This 1948 Thresher article is the earliest reference I’ve seen to students evaluating faculty at Rice in an organized way:
I’m particularly interested in the way the faculty members are talking here. The tolerant tone has the feel of a verbal pat on the head for the youngsters but I do think that Professor Camden sticks his finger–gently–right into the heart of the problem.
Bonus: This young man is Christian Hauser, a very recent Rice grad who has been working with me in the Woodson on a major project. Over Christmas break he and his young family were involved in a serious car accident. He and the little one are fine but his wife was very badly injured and had to be airlifted back to Houston. She’s currently hospitalized here and is doing better but they have a long, hard road in front of them. A GoFundMe account has been set up to help with what will be their considerable expenses. The link is here for anyone who feels able to contribute. It will be greatly appreciated.
The mysterious death of John Parish still has me scratching my head.
It really was a sad thing. One of the most powerful things I’ve learned from my job–especially from cleaning out the offices of colleagues that have passed away–is that it’s almost impossible to know what’s going on inside other people.
I was just going to write to ask about John Parish. I was at Rice at the time of his death, and it was a very sad, inexplicable thing. His memorial was very well attended — a testament to the high regard in which he was held. I wondered whether you ever learned a reason for his sad decision? At the time, we understood it to have been suicide, but never learned more. As you know, he was resident associate at Wiess at the time, and was so very dearly loved — it was a very sad loss. He was truly a gentleman and a scholar. I don’t think anyone saw his death coming — Bill Wilson and Stuart Baker, the other resident associate and the master at the time were very shocked as well, as I recall.
Gloria, I have no way to be certain but it’s my impression (based on very little evidence) that he had recently received a bad diagnosis of some kind. I know it’s not much but I’ve never seen anything else that would begin to explain it.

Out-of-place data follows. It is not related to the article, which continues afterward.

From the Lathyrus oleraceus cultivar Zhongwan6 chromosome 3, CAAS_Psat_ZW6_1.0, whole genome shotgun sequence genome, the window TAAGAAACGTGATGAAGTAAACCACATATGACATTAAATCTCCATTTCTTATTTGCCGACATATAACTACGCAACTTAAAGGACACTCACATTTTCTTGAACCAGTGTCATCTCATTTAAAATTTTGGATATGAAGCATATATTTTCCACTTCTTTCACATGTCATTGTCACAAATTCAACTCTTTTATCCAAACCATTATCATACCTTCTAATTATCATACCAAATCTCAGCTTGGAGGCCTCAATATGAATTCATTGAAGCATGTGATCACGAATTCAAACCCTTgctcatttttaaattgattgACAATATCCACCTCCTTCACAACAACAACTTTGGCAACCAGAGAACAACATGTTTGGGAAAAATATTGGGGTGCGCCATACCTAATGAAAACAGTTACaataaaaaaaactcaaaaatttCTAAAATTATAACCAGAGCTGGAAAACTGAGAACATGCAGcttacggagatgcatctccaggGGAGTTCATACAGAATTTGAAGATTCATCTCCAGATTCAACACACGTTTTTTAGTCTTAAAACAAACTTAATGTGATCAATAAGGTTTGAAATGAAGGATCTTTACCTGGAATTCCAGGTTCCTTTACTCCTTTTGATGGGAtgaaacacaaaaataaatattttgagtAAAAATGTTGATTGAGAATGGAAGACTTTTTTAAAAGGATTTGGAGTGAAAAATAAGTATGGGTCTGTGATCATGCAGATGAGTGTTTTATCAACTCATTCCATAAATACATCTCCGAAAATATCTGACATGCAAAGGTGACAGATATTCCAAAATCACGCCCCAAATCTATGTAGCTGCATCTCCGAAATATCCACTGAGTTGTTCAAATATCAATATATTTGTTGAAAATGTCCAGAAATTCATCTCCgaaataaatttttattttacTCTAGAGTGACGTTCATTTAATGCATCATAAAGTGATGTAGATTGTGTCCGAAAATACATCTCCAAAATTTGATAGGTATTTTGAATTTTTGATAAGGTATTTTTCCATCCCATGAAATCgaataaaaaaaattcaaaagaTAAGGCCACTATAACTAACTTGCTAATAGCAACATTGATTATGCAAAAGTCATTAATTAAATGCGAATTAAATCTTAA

That would make sense — he certainly never seemed depressed, although of course he could have been hiding depression, I suppose. It was so very sad — he was a lovely man! Thank you, Melissa. You are the keeper of all these memories and legacies, you know….
I, too, was drawn to the reference to the young Dr. Parish. I took intro English from him in 1977-78. I got to know him fairly well, as he was an associate at Weiss and lived there for many years. Funny story — during summers, he would hold happy hours each week (I believe on Thursday afternoons). I got there early one day (for those who know me that would not be unusual behavior), and Dr. Parish asked that I help set up the bar. What I learned was that “setting up the bar” was refilling the top shelf bottles of booze with liquor he had bought at Bert Wheelers (a long gone discount liquor chain). I was sworn to secrecy, which I suppose I just violated the oath. Dr. Parish was a wonderful man and a fine teacher. I believe he committed suicide in the late 1980s, though my memory may be incorrect on that one. Sad stuff.
Yes, I’ve slowly become aware of that. It’s also a mixed blessing. Some of it is hard to carry.
Thank you so much for sharing about the Hauser Family. Do you know if they need meals? Have you heard of “Meal Train”? It’s a wonderful system for people to sign up for meals to help cover their needs.
Please let me know how I can be of help.
I was in old Wiess College from fall 1968 through 1973, where Dr. Parish was a resident associate. I had come from very rural middle Tennessee to Rice, not having traveled too much nor ever been to Rice before. Dr. Parish was very helpful in making the transition to higher education and a big city. He was also very generous in providing sleeping accommodations to some of us visiting back on campus after graduation.
One thing I have not seen discussed about Dr. Parish was his service during World War II. He once told me one of his jobs was to interview Army Air Corps personnel whose airplanes did not make it back from missions, but who had made it back to Allied controlled territory at some time. The purpose of the interview was to ensure that the returning personnel were actually American and not German spies trying to get into Great Britain. He said once he interviewed either a nephew or cousin that he recognized but that did not recognize him.
Fond memories and sad to not have him around any more.